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Day 3 Essential Question: How can you use a hundreds chart to add two digit numbers? This day will focus on the place value concepts when adding two digit numbers using the tool: hundreds chart. Engage: Pose the following problem solving scenario to your students: Ahkeem has 32 crayons. His big brother gives him 25 crayons. How many crayons does Ahkeem have now? Have students solve using base ten blocks/quick pics first. Discuss what does the model represent and place value for the tens and ones. Then provide students with a hundred chart and model the scenario on the hundred chart. Discuss what is similar/different among the two strategies. Building Conceptual Knowledge: Go Math Lesson 8.8, Try Another Problem p. 346 #1 & 2. Pose the scenarios to students and have them solve for the sum using the hundreds chart. The teacher should probe students as they are completing the hundreds chart about the place values in the tens and ones. Independent Practice: Hundreds Chart Two Digit Practice Students will use the hundreds chart to solve the given problems. Each problem will have a hundreds chart so students will be able to track their thinking. By the end of Day 3, students should be able to use a hundreds chart to add two digit numbers.

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Day 4 Essential Question: How can you use a number line to add two digit numbers? This day will focus on the place value concepts when adding two digit numbers using the tool: open number line. Engage: Pose the following problem solving scenario to your students: I have 34 small shells and 14 big shells. How many shells do I have? Have students solve using the hundred chart first. Discuss how did the students use the hundred chart and the place values for the tens and ones. Ask students, “How can I solve this problem using an open number line?” Teacher should model the open number line for this scenario. Building Conceptual Knowledge: Go Math Share and Show p. 347 #s 3,4,5. Pose the scenarios to students and have them solve for the sum using an open number line. The teacher should probe students as they are completing the open number line about the place value connections. Independent Practice: Open Number Line Two Digit Practice Students will use the open number line to solve the given problems. Each problem will have an open number line so students will be able to track their thinking. By the end of Day 4, students should be able to use an open number line to add two digit numbers.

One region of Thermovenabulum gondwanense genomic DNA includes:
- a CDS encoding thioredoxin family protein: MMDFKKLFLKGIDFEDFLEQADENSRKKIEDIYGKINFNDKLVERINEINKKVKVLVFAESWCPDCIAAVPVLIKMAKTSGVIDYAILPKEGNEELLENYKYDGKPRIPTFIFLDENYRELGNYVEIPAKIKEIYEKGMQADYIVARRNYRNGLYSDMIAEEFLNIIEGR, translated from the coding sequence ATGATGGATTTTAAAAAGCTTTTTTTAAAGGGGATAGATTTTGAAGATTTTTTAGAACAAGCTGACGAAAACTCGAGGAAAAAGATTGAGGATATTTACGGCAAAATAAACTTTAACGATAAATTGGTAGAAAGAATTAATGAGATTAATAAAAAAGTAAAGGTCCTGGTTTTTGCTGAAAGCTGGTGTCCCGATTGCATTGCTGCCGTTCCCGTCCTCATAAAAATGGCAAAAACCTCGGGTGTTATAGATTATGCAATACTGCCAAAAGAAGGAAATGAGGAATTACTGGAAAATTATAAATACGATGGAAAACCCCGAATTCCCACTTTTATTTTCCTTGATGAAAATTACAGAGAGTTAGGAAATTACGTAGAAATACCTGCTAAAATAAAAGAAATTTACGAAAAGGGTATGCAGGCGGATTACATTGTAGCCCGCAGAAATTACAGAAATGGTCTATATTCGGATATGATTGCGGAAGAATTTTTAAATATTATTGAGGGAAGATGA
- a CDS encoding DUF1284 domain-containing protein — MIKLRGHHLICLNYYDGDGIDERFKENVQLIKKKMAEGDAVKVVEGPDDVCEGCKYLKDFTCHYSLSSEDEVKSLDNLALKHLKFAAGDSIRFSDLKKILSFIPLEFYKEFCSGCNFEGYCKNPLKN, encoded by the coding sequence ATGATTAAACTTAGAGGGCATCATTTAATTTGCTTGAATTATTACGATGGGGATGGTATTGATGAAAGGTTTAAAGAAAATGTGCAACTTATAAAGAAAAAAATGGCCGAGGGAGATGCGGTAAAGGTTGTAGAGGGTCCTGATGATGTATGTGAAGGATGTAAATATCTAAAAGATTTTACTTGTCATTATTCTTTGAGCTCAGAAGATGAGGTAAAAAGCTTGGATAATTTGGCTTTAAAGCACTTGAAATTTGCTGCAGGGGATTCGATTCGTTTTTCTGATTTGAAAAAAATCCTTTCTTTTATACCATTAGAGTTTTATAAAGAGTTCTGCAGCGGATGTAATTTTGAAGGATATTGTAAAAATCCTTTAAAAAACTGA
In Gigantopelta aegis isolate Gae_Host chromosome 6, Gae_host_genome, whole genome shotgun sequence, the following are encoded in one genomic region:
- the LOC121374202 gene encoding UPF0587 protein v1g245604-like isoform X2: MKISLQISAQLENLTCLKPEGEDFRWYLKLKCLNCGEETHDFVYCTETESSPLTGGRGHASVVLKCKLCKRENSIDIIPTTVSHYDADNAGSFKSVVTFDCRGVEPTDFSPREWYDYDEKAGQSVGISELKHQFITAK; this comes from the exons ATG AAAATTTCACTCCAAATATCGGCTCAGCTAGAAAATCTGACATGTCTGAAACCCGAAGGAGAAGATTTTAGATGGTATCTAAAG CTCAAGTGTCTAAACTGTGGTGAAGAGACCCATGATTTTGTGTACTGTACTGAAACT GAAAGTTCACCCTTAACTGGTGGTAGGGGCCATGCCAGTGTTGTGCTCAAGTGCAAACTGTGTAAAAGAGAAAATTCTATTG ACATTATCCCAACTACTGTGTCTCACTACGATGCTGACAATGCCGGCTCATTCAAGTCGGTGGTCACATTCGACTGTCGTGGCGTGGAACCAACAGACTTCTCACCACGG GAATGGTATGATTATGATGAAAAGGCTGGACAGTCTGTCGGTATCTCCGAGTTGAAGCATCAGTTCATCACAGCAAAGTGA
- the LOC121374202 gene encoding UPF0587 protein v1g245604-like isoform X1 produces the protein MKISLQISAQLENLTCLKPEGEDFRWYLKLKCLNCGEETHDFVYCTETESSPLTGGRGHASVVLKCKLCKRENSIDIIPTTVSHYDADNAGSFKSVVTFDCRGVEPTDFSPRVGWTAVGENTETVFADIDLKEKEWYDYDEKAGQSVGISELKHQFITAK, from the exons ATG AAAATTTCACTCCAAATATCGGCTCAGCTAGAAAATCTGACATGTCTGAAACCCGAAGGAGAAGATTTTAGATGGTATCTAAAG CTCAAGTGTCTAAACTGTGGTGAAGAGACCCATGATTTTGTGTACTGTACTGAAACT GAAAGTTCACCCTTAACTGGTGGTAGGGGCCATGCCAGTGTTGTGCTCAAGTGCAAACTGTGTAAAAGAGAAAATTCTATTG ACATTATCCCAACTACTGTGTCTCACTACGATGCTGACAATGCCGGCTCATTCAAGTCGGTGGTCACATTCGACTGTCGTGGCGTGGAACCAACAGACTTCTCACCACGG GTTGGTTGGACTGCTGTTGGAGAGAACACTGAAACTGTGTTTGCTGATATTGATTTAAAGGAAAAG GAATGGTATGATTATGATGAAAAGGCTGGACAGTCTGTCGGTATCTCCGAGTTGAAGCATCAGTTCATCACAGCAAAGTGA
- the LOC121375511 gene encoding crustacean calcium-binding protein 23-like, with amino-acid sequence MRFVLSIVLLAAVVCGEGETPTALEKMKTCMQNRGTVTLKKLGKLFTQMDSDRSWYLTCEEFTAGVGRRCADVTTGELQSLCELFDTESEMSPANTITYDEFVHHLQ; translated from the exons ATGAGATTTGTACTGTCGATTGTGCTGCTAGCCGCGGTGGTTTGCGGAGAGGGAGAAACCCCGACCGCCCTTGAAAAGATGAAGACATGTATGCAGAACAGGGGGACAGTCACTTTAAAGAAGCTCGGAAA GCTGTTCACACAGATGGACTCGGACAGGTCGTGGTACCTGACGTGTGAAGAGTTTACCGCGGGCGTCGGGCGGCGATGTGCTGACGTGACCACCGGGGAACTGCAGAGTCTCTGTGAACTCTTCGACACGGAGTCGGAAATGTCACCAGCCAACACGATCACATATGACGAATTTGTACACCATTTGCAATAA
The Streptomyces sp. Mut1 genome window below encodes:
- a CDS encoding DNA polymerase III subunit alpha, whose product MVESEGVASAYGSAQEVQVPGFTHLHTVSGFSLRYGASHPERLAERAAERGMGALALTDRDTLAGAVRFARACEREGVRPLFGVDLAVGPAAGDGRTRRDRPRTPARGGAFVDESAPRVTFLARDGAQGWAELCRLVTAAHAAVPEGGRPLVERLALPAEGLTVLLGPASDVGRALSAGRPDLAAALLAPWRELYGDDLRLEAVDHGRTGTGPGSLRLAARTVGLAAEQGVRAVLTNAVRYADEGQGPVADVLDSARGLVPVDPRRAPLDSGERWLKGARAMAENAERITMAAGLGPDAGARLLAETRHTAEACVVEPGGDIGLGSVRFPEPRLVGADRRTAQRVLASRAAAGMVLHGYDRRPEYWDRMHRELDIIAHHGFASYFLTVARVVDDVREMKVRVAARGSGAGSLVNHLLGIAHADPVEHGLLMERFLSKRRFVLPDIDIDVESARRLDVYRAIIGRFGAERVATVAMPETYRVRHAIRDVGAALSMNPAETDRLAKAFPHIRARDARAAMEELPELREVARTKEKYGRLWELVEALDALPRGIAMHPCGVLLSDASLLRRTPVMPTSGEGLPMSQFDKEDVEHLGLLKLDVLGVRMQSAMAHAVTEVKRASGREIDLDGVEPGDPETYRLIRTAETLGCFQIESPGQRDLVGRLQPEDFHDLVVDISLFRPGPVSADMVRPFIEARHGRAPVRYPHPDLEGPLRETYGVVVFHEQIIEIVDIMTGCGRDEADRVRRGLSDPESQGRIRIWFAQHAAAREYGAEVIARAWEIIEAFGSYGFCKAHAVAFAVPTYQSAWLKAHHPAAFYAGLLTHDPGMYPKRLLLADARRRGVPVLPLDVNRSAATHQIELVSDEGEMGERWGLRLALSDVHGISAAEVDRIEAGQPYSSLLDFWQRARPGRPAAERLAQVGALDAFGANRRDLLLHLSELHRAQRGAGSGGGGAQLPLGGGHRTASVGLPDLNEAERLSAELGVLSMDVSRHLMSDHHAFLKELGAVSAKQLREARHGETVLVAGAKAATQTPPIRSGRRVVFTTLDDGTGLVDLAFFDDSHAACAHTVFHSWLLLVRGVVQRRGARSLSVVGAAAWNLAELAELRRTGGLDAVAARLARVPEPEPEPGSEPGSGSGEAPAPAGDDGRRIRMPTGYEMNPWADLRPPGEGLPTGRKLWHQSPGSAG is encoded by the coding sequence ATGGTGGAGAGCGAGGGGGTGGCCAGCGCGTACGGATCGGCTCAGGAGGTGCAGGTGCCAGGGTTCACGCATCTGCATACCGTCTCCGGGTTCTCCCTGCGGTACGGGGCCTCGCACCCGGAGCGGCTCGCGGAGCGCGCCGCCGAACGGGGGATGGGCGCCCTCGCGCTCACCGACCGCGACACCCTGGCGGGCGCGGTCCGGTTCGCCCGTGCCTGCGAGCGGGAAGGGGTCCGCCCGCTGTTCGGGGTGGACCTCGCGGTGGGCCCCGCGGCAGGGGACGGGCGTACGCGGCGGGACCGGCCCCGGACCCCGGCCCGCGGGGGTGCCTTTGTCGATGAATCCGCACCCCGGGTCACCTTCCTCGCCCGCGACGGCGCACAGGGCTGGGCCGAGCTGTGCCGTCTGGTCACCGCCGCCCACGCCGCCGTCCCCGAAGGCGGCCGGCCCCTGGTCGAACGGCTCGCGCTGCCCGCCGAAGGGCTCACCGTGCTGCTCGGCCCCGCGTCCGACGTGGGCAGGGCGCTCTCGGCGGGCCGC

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Day 5 Essential Question: What strategies can you use to add two digit numbers? This day will focus on differentiation for your students. Below are suggestions for reteach, core, and enrich. Use your anecdotal notes and observations from the previous 4 days to form these groups. Reteach: Go Math R67: Students make models to add. Teacher can repeat the process with other number sentences. Go Math R69: Students will have practice with addition and subtraction. The emphasis in on models. Go Math Tier 2 p. 337B: Provides a word problem (18 +7) with probing questions and possible student responses. The teacher can repeat the process with other number sentences. Go Math Tier 1 p. 341B: Students will use base ten blocks to model numbers and show the addition of these numbers with base ten blocks. Go Math Tier 1 p. 345B: Students will use base ten quick pics to add two digit numbers and one digit numbers. The teacher can repeat the process with other number sentences. Go Math Tier 1 p. 349B: Students will use connecting cubes to add, this task is very remedial for struggling students. The teacher can repeat the process with other number sentences. Go Math Tier 2 p. 349B: Students will add using a ten frame and counters. The teacher can repeat the process with other number sentences. Core: Go Math Practice Standards p. P163: Students will draw quick pics to add tens and ones. Go Math Practice Standards p. P167: Students add and subtract. Includes one word problem. Enrich: GO Math E68: Students will write word problems to match a number sentence. GO Math E69: Students solve riddles to solve addition and subtraction problems. By the end of the Day 5, students should be able to use place value to add two digit numbers. Students can use a variety of strategies, hundred chart, open number line, and quick pic.

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**Literature for your Classroom**